Does daughter need to know?

Dear Annie: Many years ago, my husband, “Sam,” and I divorced. I started seeing someone else and became pregnant. That man left me, saying he didn’t want more children.

Dear Annie: Many years ago, my husband, “Sam,” and I divorced. I started seeing someone else and became pregnant. That man left me, saying he didn’t want more children.

Sam and I began dating again, and he said we could remarry if his name went on the baby’s birth certificate. The biological father didn’t care, so I agreed. Three months after the baby was born, Sam and I married again.

That was 13 years ago. The problem is, sometimes Sam and I will argue, and he’ll say, “Just take your daughter and get out,” and other hurtful things indicating he’s not her real father and so there’s nothing to tie us together.

I’m worried that our daughter will find out about her parentage and be hurt.

Should we tell her about her biological father?

I know her bio dad recently got out of prison after a year’s sentence for child molestation. I don’t know where he’s living, but I don’t really want him around my daughter.

Any suggestions? — Living a Lie

Dear Living: The biological father no longer has any claim on your daughter. He gave up his rights. Your daughter is old enough to know about her background, although due to the particular circumstances, we suggest you first discuss it with a therapist who specializes in such issues.

It would help to bring Sam into the sessions, as well, because his comments are not only reprehensible, but could cause all kinds of repercussions in his relationship with his daughter.

He may be too angry with you during these arguments to fully realize how much he can hurt this child.

Dear Annie: Two of our closest friends are getting a divorce. We are godparents to their adorable and sweet nine-year-old child.

This couple wants to cause as little disruption as possible to their child’s home environment. They plan to rent a nearby house, and the parents will swap living there so the child gets to stay in the original home.

Annie, I’m sure they’re not the first to think of this arrangement, even though it’s new to us.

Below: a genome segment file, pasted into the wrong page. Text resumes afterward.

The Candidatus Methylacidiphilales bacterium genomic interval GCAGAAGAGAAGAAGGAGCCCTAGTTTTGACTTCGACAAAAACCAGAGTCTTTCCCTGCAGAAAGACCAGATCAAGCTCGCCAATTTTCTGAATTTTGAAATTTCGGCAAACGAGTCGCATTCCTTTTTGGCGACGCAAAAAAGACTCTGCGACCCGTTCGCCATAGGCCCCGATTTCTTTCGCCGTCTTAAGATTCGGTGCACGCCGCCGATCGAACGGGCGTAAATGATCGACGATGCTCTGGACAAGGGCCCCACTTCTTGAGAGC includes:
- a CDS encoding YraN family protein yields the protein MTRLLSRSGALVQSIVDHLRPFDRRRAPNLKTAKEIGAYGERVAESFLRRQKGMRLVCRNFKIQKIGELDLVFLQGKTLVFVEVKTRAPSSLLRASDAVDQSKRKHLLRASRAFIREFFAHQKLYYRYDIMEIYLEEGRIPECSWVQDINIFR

As disruptive as a divorce is, would this add a sense of security for the child as opposed to sending her off to the estranged parent’s house for a short period of time as is commonly done? — Puzzled in Florida

Dear Puzzled: Quite a few parents have this arrangement, whereby the children stay in the home while the parents trade a rental space, or in some cases, both parents have their own place.

While children are resilient and can adjust to almost any living situation, we suspect it is easier if they don’t have to pack up every weekend. It also lessens the stigma for the non-custodial parent whose residence is “Dad’s place” or “Mom’s house” but not “home.”

Dear Annie: I read the letter from “Washington,” who said her feelings for her husband are completely gone.

Many Catholic dioceses have weekend programs for married couples, and other denominations may have similar programs. Our diocese offers Marriage Encounter to help a couple rediscover the spark. The program is for those whose marriage is basically OK but could be better.

The other program is Retrouvaille, a French word meaning “rediscovery.” It helps heal problems in a troubled marriage by reopening communication and providing tools that can make a difference.

It’s for those who feel lost, alone or bored, or are constantly fighting, arguing or thinking about separating.

In neither case does the couple have to be Catholic, although they should be married. — Father B

Annie’s Mailbox is written by Kathy Mitchell and Marcy Sugar, longtime editors of the Ann Landers column. Please email your questions to anniesmailbox@comcast.net, or write to: Annie’s Mailbox, c/o Creators Syndicate, 737 3rd Street, Hermosa Beach, CA 90254.

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